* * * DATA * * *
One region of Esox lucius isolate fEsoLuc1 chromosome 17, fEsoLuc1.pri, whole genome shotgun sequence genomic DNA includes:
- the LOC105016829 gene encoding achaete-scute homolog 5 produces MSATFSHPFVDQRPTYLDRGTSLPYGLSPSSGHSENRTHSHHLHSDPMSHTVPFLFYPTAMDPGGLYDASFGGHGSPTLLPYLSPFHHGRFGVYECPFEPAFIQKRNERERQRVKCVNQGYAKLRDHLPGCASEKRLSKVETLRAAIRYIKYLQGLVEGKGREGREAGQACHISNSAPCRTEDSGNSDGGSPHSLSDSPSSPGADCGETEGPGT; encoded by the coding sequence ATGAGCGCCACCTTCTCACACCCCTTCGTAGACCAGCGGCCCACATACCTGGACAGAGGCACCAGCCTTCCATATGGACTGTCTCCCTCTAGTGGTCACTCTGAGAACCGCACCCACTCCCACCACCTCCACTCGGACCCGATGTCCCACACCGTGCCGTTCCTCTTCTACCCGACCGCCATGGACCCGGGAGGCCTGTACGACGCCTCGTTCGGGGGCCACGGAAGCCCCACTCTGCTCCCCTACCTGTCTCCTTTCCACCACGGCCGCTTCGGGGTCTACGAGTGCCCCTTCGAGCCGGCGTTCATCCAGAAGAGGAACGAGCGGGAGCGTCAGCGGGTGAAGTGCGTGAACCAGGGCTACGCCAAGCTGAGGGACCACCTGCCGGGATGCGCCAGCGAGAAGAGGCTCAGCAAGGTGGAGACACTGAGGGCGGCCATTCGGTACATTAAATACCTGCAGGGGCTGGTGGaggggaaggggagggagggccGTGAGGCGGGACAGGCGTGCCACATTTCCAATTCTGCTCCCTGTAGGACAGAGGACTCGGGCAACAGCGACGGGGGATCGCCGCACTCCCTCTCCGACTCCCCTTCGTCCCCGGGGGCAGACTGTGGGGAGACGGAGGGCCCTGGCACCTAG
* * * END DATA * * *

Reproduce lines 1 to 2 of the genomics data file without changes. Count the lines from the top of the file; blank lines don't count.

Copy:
One region of Esox lucius isolate fEsoLuc1 chromosome 17, fEsoLuc1.pri, whole genome shotgun sequence genomic DNA includes:
- the LOC105016829 gene encoding achaete-scute homolog 5 produces MSATFSHPFVDQRPTYLDRGTSLPYGLSPSSGHSENRTHSHHLHSDPMSHTVPFLFYPTAMDPGGLYDASFGGHGSPTLLPYLSPFHHGRFGVYECPFEPAFIQKRNERERQRVKCVNQGYAKLRDHLPGCASEKRLSKVETLRAAIRYIKYLQGLVEGKGREGREAGQACHISNSAPCRTEDSGNSDGGSPHSLSDSPSSPGADCGETEGPGT; encoded by the coding sequence ATGAGCGCCACCTTCTCACACCCCTTCGTAGACCAGCGGCCCACATACCTGGACAGAGGCACCAGCCTTCCATATGGACTGTCTCCCTCTAGTGGTCACTCTGAGAACCGCACCCACTCCCACCACCTCCACTCGGACCCGATGTCCCACACCGTGCCGTTCCTCTTCTACCCGACCGCCATGGACCCGGGAGGCCTGTACGACGCCTCGTTCGGGGGCCACGGAAGCCCCACTCTGCTCCCCTACCTGTCTCCTTTCCACCACGGCCGCTTCGGGGTCTACGAGTGCCCCTTCGAGCCGGCGTTCATCCAGAAGAGGAACGAGCGGGAGCGTCAGCGGGTGAAGTGCGTGAACCAGGGCTACGCCAAGCTGAGGGACCACCTGCCGGGATGCGCCAGCGAGAAGAGGCTCAGCAAGGTGGAGACACTGAGGGCGGCCATTCGGTACATTAAATACCTGCAGGGGCTGGTGGaggggaaggggagggagggccGTGAGGCGGGACAGGCGTGCCACATTTCCAATTCTGCTCCCTGTAGGACAGAGGACTCGGGCAACAGCGACGGGGGATCGCCGCACTCCCTCTCCGACTCCCCTTCGTCCCCGGGGGCAGACTGTGGGGAGACGGAGGGCCCTGGCACCTAG